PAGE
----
UPDATE Here is The Guardian Database of the FTSE 100 tax payments


4 Responses to “Guardian Revelations of Tax Scam”

  1. futiledemocracy Says:

    I’m sick of seeing adverts suggesting that benefit cheats are the scum of the Earth (when the reality is most are single parents trying to help feed their kids) yet big business is doing it a lot worse and allowed to get away with it.

  2. Garibaldy Says:

    Most benefit “cheats” are basically working class people doing the best they can to maximise their income. In places with long term structural unemployment, doing the double, or getting on the DLA is the only realistic means of getting a decent living for many. So I agree.

    As you say, the real losses to the state come from the shady and immoral practices of big businesses, which are lauded for trying to maximise their income by whatever means. We see working class people hunted, while no-one seeks out the bribes – money, sexual, narcotics and others – used by many leading corporations. In fact, we have seen one major probe blocked by government. Meanwhile, banks are given tens of billions of our money. Such is the reality of government in the interests of big business.

  3. Justin Says:


    You’re right – the Left has to mobilise on tax in the same way that the rich and powerful have mobilised to ensure that wealth stays in their hands.

    Wage theft is another issue which the Left on these islands could look into. This literally involves stealing the wages out of workers’ pockets by not paying them what they’re entititled to by law. As well as thieving from workers this has the added advantage from the owners’ perspective of keeping down the going rate for the job.

    Kim Bobo has written a book about wage theft in the USA which is exerpted on the excellent Dollars and Sense website. The extract below indicates the extent of the problem there.

    The Crisis of Wage Theft By Kim Bobo

    Wage theft occurs when workers are not paid all their wages, workers are denied overtime when they should be paid it, or workers aren’t paid at all for work they’ve performed. Wage theft is when an employer violates the law and deprives a worker of legally mandated wages.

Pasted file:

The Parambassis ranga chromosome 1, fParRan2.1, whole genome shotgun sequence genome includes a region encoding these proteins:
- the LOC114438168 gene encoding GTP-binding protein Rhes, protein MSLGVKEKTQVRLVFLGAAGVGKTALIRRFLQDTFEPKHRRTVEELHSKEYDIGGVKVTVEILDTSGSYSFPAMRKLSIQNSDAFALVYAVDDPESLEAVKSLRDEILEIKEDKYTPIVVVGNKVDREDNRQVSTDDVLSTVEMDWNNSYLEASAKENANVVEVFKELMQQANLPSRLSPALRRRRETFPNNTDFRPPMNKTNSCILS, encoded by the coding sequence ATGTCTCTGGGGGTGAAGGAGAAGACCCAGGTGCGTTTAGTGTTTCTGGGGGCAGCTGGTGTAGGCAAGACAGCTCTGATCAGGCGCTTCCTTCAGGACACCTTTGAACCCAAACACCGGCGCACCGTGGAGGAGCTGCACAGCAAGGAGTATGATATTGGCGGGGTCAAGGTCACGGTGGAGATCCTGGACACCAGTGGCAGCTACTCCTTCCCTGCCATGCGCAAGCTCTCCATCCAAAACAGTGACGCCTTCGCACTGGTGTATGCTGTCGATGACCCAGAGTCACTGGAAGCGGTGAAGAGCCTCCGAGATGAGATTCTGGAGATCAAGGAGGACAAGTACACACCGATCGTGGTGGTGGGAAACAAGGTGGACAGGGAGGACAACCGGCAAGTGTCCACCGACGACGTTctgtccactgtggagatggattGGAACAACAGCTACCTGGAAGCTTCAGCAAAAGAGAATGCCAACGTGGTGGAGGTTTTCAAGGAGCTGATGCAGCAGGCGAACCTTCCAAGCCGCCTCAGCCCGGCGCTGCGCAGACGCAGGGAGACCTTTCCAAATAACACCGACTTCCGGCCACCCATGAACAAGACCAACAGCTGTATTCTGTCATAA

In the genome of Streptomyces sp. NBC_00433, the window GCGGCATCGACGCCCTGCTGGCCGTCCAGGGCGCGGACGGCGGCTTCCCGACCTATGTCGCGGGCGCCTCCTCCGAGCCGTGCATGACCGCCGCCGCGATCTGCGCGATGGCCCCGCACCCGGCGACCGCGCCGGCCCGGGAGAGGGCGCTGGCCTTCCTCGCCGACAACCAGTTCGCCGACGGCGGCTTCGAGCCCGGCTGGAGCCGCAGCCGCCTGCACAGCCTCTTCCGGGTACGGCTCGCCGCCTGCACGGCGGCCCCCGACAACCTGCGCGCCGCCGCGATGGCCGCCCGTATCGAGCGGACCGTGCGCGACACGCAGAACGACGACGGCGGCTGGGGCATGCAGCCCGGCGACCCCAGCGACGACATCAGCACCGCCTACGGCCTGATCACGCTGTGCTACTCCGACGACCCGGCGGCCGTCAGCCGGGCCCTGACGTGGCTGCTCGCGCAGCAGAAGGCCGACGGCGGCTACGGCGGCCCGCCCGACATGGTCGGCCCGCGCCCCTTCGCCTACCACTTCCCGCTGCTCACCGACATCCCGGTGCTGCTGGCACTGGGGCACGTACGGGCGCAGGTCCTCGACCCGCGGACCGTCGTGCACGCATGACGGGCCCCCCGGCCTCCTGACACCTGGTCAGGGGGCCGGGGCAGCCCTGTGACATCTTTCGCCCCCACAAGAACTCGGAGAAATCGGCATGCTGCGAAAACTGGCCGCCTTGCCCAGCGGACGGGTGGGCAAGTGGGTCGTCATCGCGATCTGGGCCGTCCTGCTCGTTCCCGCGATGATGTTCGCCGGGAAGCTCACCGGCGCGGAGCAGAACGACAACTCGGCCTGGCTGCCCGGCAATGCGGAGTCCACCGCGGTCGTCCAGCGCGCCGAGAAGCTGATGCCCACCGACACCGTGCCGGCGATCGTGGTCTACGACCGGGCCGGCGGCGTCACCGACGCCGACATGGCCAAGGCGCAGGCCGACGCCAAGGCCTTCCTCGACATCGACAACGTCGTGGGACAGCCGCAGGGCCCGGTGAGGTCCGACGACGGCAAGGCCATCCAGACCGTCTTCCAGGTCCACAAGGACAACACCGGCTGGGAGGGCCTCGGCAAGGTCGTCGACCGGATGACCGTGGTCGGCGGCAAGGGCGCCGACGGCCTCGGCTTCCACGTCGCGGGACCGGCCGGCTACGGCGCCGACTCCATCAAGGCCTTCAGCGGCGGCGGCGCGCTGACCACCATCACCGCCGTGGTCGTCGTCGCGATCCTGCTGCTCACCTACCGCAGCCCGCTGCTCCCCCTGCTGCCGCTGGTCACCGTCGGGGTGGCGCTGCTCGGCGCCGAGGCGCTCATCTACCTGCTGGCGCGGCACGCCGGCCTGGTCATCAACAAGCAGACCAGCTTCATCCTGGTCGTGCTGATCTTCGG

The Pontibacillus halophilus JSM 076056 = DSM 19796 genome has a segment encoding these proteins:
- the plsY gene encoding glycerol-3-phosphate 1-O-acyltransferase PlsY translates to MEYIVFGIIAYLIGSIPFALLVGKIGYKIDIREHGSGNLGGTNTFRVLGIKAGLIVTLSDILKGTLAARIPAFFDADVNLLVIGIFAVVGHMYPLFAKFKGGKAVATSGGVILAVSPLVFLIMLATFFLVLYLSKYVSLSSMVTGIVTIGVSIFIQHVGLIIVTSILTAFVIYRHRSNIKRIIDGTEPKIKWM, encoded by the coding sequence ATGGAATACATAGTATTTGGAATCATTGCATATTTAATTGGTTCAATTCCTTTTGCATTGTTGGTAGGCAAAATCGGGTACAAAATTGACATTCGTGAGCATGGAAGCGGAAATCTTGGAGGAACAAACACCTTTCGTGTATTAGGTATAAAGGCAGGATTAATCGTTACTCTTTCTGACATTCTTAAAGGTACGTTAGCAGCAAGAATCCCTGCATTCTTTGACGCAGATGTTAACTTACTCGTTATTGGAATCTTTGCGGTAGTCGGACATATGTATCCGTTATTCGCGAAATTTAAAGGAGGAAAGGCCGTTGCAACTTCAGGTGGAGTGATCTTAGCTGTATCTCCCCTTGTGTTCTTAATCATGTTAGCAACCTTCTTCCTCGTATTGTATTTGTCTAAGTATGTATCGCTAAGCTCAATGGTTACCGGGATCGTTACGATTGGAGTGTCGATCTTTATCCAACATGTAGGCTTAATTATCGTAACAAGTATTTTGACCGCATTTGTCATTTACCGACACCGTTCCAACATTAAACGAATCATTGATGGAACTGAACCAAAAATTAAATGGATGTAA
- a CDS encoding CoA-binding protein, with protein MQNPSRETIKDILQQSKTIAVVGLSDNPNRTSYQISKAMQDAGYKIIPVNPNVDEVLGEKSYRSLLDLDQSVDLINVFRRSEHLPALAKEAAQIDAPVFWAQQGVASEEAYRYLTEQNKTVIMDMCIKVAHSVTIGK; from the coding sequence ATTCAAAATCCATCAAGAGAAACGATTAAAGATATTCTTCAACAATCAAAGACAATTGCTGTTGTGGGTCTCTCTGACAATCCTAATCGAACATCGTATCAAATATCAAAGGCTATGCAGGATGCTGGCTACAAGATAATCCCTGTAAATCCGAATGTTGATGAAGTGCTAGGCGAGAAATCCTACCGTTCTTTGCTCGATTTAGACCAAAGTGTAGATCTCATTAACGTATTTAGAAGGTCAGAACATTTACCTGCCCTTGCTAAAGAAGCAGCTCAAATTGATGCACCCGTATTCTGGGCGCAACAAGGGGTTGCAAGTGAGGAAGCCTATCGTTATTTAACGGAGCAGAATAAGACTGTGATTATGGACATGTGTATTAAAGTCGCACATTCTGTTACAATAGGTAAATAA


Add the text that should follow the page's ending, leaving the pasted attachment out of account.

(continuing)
Wage theft is widespread and pervasive across all types of companies.

    Various surveys have found that:
    • 60 percent of nursing homes stole workers’ wages.
    • 89 percent of nonmonitored garment factories in Los Angeles and 67 percent of nonmonitored garment factories in New York City stole workers’ wages.
    • 25 percent of tomato producers, 35 percent of lettuce producers, 51 percent of cucumber producers, 58 percent of onion producers, and 62 percent of garlic producers hiring farm workers stole workers’ wages.
    • 78 percent of restaurants in New Orleans stole workers’ wages.
    • Almost half of day laborers, who tend to focus on construction work, have had their wages stolen.
    • 100 percent of poultry plants steal workers’ wages.

  4. Small Business Tax Guru Says:

    I’ve been interested in taxes for lengthier then I care to admit, both on the private side (all my working life-time!!) and from a legal viewpoint since satisfying the bar and pursuing tax law. I’ve furnished a lot of advice and rectified a lot of wrongs, and I must say that what you’ve posted makes perfect sense. Please carry on the good work – the more people know the better they’ll be armed to cope with the tax man, and that’s what it’s all about.